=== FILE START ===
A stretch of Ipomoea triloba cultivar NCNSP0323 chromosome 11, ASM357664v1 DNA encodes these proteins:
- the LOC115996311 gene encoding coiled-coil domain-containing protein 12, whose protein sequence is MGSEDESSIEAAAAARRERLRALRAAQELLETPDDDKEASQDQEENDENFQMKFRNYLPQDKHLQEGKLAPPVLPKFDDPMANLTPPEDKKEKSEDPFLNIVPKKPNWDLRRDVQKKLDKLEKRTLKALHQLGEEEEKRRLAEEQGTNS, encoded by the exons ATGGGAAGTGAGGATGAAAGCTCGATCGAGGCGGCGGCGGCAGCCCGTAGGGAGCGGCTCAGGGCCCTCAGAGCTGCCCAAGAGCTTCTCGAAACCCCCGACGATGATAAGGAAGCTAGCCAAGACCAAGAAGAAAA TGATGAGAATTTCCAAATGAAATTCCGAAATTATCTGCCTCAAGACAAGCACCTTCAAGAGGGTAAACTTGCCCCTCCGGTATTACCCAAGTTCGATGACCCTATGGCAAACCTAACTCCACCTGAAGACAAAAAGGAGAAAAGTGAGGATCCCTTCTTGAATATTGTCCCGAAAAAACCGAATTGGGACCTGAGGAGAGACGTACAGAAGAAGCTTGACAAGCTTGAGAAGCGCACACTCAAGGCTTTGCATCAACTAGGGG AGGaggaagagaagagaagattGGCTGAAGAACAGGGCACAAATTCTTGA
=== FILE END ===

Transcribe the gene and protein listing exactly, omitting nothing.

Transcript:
A stretch of Ipomoea triloba cultivar NCNSP0323 chromosome 11, ASM357664v1 DNA encodes these proteins:
- the LOC115996311 gene encoding coiled-coil domain-containing protein 12, whose protein sequence is MGSEDESSIEAAAAARRERLRALRAAQELLETPDDDKEASQDQEENDENFQMKFRNYLPQDKHLQEGKLAPPVLPKFDDPMANLTPPEDKKEKSEDPFLNIVPKKPNWDLRRDVQKKLDKLEKRTLKALHQLGEEEEKRRLAEEQGTNS, encoded by the exons ATGGGAAGTGAGGATGAAAGCTCGATCGAGGCGGCGGCGGCAGCCCGTAGGGAGCGGCTCAGGGCCCTCAGAGCTGCCCAAGAGCTTCTCGAAACCCCCGACGATGATAAGGAAGCTAGCCAAGACCAAGAAGAAAA TGATGAGAATTTCCAAATGAAATTCCGAAATTATCTGCCTCAAGACAAGCACCTTCAAGAGGGTAAACTTGCCCCTCCGGTATTACCCAAGTTCGATGACCCTATGGCAAACCTAACTCCACCTGAAGACAAAAAGGAGAAAAGTGAGGATCCCTTCTTGAATATTGTCCCGAAAAAACCGAATTGGGACCTGAGGAGAGACGTACAGAAGAAGCTTGACAAGCTTGAGAAGCGCACACTCAAGGCTTTGCATCAACTAGGGG AGGaggaagagaagagaagattGGCTGAAGAACAGGGCACAAATTCTTGA